Given how many soccer players in Europe fail to make an impression, despite impressive levels of talent, it is shocking to me for Klinsmann to completely dismiss past accomplishments as meaningless. Is it not possible that Donovan becomes a better player in situations of elevated importance? Is it not possible that this motivation manifests itself in knowing where to be, more so than any other player (see his 2010 goal against Algeria)? Landon Donovan not only deserved to play in the 2014 World Cup solely because he carried the US on his back in 2010, but because he has already proven his capability on the world stage. If companies disregarded past accomplishments in favor of raw talent, this world would be a strange place and I would probably have a job right out of college. Past success is a clear indicator of future success. No, it’s not a guarantor, but it is something. This principle seems to me out of a Leadership 101 class.
Furthermore, Klinsmann’s dig at America comes off completely ignorant and extremely defensive. Rewards such as extended contracts are usually based on projected performance which just happens to be based on previous performance. Seems smart and logical to me. If that phenomenon is only specific to America, well then I am proud to be an American! Of course, it isn’t. I am fairly certain (at least I hope) all important economic decisions made today factor in historical performances and trends. Yes, players often get horribly expensive contracts based on track record, but those usually are a result of overestimating projections, rather than overestimating past accomplishments. He may be a tactical genius (which I didn’t particularly see in the Cup), but I’m not sure how much one can trust in Klinsmann with this team going forward.
Day 32: Germany vs. Argentina
All good things must come to an end, at least I’ve heard. Which means all World Cups, mediocre final games, and excellent belated blog series must come to an end too. In the aftermath of host Brazil crashing out in utterly unexpected and calamitous fashion, Argentina and Germany squared off in the deciding match under the lingering cloud of apprehension and fear of embarrassment. Both sides appeared willing to play evenly matched and timidly conservative football, perhaps placing all hope on the One Goal. In the end, in extra time Germany was found to be the One Possessor. Germany won the 2014 World Cup. Germany are Champions.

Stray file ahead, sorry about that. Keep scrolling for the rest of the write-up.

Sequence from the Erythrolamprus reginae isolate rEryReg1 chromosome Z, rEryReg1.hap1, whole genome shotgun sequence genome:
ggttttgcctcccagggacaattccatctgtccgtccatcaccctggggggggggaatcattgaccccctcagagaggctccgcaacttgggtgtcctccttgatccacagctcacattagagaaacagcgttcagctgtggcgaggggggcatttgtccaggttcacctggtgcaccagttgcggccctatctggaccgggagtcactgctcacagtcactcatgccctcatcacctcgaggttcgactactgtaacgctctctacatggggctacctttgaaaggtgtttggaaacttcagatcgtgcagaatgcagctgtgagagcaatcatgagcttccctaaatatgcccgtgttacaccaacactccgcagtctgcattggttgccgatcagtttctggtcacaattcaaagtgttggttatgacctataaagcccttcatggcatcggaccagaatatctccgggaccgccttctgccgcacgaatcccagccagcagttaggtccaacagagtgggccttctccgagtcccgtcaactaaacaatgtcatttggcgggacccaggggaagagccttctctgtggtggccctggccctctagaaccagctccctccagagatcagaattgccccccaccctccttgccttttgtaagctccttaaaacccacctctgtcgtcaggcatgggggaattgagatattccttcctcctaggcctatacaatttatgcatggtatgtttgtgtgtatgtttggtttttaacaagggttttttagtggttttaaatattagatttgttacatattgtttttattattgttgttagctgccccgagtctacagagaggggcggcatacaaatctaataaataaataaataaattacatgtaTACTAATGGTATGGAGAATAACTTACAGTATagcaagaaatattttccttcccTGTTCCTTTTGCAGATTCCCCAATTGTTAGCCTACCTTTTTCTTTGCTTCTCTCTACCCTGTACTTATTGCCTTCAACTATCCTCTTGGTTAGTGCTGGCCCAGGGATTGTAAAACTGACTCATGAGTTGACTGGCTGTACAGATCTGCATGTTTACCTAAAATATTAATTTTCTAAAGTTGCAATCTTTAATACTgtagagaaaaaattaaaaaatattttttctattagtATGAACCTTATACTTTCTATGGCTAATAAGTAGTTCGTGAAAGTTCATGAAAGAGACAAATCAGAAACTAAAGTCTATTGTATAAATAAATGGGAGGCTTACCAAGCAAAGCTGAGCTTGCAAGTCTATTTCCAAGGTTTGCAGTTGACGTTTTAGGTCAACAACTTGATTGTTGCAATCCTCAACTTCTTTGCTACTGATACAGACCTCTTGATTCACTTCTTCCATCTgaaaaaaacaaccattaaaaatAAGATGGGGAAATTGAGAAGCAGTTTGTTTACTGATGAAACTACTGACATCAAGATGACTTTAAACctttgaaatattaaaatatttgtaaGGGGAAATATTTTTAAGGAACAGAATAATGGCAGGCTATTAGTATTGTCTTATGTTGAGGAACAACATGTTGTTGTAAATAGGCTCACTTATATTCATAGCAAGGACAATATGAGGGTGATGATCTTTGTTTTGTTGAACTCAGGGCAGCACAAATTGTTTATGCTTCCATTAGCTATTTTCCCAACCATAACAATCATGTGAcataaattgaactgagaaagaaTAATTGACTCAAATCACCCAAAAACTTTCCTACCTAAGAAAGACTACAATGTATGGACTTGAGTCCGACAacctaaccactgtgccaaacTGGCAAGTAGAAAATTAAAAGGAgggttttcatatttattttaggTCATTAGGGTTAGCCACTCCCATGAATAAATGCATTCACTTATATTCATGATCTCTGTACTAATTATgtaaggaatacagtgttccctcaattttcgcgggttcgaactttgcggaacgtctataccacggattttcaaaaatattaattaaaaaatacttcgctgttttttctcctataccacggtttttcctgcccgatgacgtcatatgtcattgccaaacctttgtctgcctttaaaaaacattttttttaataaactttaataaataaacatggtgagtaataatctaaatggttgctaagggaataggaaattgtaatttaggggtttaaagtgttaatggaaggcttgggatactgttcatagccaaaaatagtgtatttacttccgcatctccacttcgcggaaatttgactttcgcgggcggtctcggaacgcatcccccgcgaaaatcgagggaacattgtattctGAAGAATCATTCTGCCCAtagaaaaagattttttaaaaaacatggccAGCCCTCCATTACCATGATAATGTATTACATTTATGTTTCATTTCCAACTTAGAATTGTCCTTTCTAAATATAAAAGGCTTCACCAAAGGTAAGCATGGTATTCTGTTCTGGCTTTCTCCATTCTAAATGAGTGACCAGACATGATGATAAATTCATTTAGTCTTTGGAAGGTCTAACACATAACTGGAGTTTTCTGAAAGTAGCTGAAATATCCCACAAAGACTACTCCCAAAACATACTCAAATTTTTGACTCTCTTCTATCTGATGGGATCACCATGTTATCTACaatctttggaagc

The 2014 World Cup continued FIFA’s grand legacy of spectacle, extravagance, and questionable dealings. The group stage matches were generally brilliant while tedium began to preside in the later rounds, with multiple low scoring games including 0-0 and 1-1 games going to penalty kicks. Lesser known players and teams showcased themselves to the masses. I learned about Diego Costa’s world wandering escapades, remembered Luis Suarez’s contemptible deviousness, saw a nation crumble to rubbish, witnessed countries play World Cup football that I had never seen play World Cup football, and found Golden Boot-winner James Rodriguez’s dazzling abilities. Ultimately, I disagree that all good things must come to an end. The Beauty of the game will never die. Almost a quarter year after its completion, I finally bid the 2014 World Cup adieu. Until 2018, Até logo.
Day 27: Germany vs. Brazil
Going into this match, most expected these two past and present powerhouses to square off on somewhat even ground, even if some experts tipped Germany for the win. Most people were wrong. Die Mannschaft utterly thrashed the Seleção, even before the 30th minute of the game. With an early 11th minute goal and flurry of four German goals from 23’ to 29’, I felt a bit fevered as a rush of vicarious embarrassment spread through me. I silently plead for no more. The pitiful display led to this kind of hilarious conversation with me my unknowing mother:
While waiting out the end of the game (and goals), I wondered what happened to the Brazil of yore. Whenever I saw them play the US in the 90s, they would always glide so effortlessly over the grass and through the opposition. I never understood how the US or other teams let them do that. Maybe it was all a part of that magical mysterious jogo bonito style of play. Many have said that Jogo Bonito has been dead for a while now. But if She was dead before, then this Brazil squad dug up its body, stabbed it numerous times, and trampled all over it,unaware it would become imbued with a wrathful and vengeful undeadedness. Today Zombie Jogo Bonito cast a hideous rapture upon the Seleção, mocking those who had abandoned her. Is it difficult to believe in the Karma of reward and punishment? After all, I have heard Rio de Janeiro is a pretty religious place…
Day 20: USA vs. Belgium